Travelling abroad is a right unless accused likely to abscond; why was LOC issued against Abhishek Banerjee? Supreme Court to ED

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The Supreme Court on Monday reiterated that citizens have a right to travel abroad, especially for medical reasons [Abhishek Banerjee and anr vs Directorate of Enforcement].

A bench of Justices Sanjay Kishan Kaul and Sudhanshu Dhulia, therefore, questioned the Enforcement Directorate (ED) on whether there was a need to issue a look-out-circular (LOC) against Trinamool Congress (TMC) leader, Abhishek Banerjee.

The Court made the observation while hearing a batch of pleas concerning summons issued by the ED to various political leaders, requiring them to come for interrogation to Delhi.

The Court today pointed out that when central probe agencies issue look-out notices or LOCs to restrict travel unnecessarily, it leads to multiplicity of proceedings.

The Court proceeded to question why such a look out notice was being issued against Banerjee and his wife.

“You are examining him (Abhishek Banerjee) for one year? Investigation is pending, you call him as and when required. On what basis do you issue a look-out notice? Travelling abroad is also a right unless a person is going to abscond. Why do you create multiplicity of proceedings unnecessarily? Why was it required, and what has to be done ultimately?” Justice Kaul asked the ED.

Additional Solicitor General (ASG) SV Raju, who appeared for the ED, responded by saying that he would require more instructions in the matter. The bench the proceeded to adjourn the case till Friday.

“We only want to know if the look-out notice is issued qua the petitioners, and why they should not be allowed to travel abroad for medical treatment,” the Court noted in its order.

Senior Advocate Kapil Sibal, appearing for the Banerjees, told the Court that the couple had to travel abroad for medical reasons for a month. He added that the couple had travelled abroad earlier and returned without impeding the probe against them.

However, Sibal submitted that the ED was not responding to their requests for foreign travel. Rather, the ED was relying on a look-out notice reportedly issued against the couple to stall their request for travel, Sibal added.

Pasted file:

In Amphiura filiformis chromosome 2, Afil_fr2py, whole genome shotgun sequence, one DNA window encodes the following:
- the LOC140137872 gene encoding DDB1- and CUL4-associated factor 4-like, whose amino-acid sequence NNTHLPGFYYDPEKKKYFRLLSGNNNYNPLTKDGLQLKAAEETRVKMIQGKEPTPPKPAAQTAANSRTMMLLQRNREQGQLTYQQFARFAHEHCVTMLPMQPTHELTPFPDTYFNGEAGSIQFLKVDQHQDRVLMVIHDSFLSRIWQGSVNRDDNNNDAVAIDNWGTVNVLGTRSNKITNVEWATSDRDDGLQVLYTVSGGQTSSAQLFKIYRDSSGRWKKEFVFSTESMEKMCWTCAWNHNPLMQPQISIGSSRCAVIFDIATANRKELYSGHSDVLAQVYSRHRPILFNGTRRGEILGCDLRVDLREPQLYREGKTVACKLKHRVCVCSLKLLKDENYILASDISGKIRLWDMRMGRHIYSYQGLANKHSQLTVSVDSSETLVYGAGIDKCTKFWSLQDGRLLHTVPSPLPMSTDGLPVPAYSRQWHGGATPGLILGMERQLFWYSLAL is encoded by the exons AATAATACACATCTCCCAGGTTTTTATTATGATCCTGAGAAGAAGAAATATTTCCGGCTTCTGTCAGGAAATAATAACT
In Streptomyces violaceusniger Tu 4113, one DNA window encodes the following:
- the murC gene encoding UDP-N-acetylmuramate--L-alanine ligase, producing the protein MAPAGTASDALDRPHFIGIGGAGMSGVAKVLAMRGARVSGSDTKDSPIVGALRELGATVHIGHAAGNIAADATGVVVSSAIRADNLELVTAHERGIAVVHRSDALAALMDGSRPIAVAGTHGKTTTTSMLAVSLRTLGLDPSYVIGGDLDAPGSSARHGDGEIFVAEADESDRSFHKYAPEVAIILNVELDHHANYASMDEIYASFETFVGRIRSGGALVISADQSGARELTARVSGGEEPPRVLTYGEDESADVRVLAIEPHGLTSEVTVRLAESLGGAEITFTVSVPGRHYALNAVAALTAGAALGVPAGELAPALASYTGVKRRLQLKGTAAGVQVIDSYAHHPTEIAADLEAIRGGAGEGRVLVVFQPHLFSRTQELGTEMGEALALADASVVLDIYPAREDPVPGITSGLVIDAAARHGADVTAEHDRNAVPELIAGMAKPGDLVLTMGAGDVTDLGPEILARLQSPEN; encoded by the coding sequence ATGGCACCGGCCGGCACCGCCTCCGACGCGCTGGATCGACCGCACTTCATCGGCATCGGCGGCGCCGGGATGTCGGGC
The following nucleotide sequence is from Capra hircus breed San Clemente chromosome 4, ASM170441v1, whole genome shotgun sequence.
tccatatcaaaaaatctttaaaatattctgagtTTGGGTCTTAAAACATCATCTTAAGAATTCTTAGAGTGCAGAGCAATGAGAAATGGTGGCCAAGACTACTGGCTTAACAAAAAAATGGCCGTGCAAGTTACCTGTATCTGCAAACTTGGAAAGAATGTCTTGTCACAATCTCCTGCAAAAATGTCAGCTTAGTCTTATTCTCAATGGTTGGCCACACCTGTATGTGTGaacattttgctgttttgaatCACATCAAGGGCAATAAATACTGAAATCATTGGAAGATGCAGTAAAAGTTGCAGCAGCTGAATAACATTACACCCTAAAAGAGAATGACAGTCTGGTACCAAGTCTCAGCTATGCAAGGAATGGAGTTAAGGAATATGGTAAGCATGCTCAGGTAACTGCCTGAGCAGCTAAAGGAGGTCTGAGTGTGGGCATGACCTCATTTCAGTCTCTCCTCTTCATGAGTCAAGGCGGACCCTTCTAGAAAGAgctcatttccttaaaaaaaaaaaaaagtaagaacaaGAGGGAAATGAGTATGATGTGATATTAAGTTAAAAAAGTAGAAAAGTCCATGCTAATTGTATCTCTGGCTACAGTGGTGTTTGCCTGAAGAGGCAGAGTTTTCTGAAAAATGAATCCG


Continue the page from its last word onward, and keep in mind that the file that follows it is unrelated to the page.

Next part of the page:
The matter will be heard next on July 28.

In May last year, the Supreme Court had allowed Banerjee and his wife to be interrogated at the ED’s Kolkata Office.

This was after the couple moved the top Court against a Delhi High Court order dismissing their challenge to an ED summons in connection with its investigation into a high-profile coal mining scam in West Bengal.

Another plea before the Supreme Court was filed by K Kavitha, daughter of Telangana Chief Minister, K Chandrashekar Rao. The Supreme Court had, in March, refused to grant any interim relief to the Bharat Rashtra Samithi (BRS) leader in relation to summons issued by the ED in the Delhi excise policy scam case.

Another petition pending before the top court is by Nalini Chidambaram, which was filed in relation to the ED’s probe into the Saradha Chit fund scam.

These pleas by K Kavitha and Nalini Chidambaram raised questions on the issue of whether a woman can be summoned for questioning to another city on short notice.

ASG Raju today argued that these pleas were now infructuous.

He, therefore, asked the Supreme Court to take on record his statement that the accused would only be summoned for questioning as and when needed, and with ten days’ notice.

The bench today adjourned this batch of cases till Friday after taking the said statement on record.

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